MEDIA FRENZY:'s Peter King wrote, "What's amazing to me, and a sign of the media times, is the amount of coverage this thing has gotten." The N.Y. Times and USA Today both had stories yesterday "all about the height of a videoboard that clearly is going to be fixed before the start of the regular season." King: "It says one thing to me: The NFL is king, and nothing is close for second place" (, 8/25).

Jones Says He Wants Cowboys Stadium
To Have Architectural Significance
SHINING STAR: Cowboys Stadium was a topic on the debut episode of Versus’ “The Sports Take" yesterday, where host Horrow Sports Ventures CEO Rick Horrow talked to both Jones and HKS Sports & Entertainment Principal Architect Brian Trubey about the facility. Trubey, who designed Cowboys Stadium, said after touring stadiums and important cultural buildings around the world, both HKS and Jones "realized we need to create a building here that was an international-quality destination building that was very important to our culture now in this time, not just a stadium. So that moved us from a $650(M) budget to $1.1(B). But the benefits of that are going to play out over a 50-year period." Jones: “We want this building to be more than a stadium. We want it to really have some architectural significance. We want this building to say media and technology." Jones added he hopes the stadium, “in its own little way, is a little engine of some kind of stimulus program" for the economy ("The Sports Take," Versus, 8/25). In Ft. Worth, Mitchell Schnurman writes Cowboys Stadium "has become a hit overnight," and Arlington's profile will "never be the same." The stadium is "bringing in big crowds and revenue and a surprising number of top-shelf events," and it is "giving a new sense of place and pride to a city that needed both." Schnurman: "Any questions now about why the public shelled out for the Cowboys?" (FT. WORTH STAR-TELEGRAM, 8/26).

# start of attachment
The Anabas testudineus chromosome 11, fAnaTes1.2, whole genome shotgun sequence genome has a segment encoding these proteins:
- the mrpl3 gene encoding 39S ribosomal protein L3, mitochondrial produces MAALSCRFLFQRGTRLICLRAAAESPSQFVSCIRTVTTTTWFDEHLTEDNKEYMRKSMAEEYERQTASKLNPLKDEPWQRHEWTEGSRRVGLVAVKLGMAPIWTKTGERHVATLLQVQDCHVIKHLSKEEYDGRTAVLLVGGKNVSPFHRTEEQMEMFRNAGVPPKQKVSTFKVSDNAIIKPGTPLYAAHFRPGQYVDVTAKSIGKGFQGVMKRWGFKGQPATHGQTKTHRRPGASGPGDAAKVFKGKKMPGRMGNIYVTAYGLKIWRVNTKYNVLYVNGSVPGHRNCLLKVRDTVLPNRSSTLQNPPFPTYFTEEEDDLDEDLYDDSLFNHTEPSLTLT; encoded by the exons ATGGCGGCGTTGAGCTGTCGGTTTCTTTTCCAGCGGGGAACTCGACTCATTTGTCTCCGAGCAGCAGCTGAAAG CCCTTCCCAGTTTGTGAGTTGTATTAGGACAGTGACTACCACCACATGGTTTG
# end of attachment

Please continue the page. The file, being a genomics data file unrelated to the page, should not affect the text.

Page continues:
SEEKING DAMAGES: In Dallas, Brooks Egerton reports Cowboys scouting assistant Rich Behm and special teams coach Joe DeCamillis filed separate lawsuits yesterday in Dallas County courts against several companies involved in building the team's indoor practice facility, which collapsed on May 2. The accident paralyzed Behm and broke DeCamillis' neck. Both the Cowboys and the city of Irving are "not named as defendants in the suits," which seek unspecified damages (DALLAS MORNING NEWS, 8/26).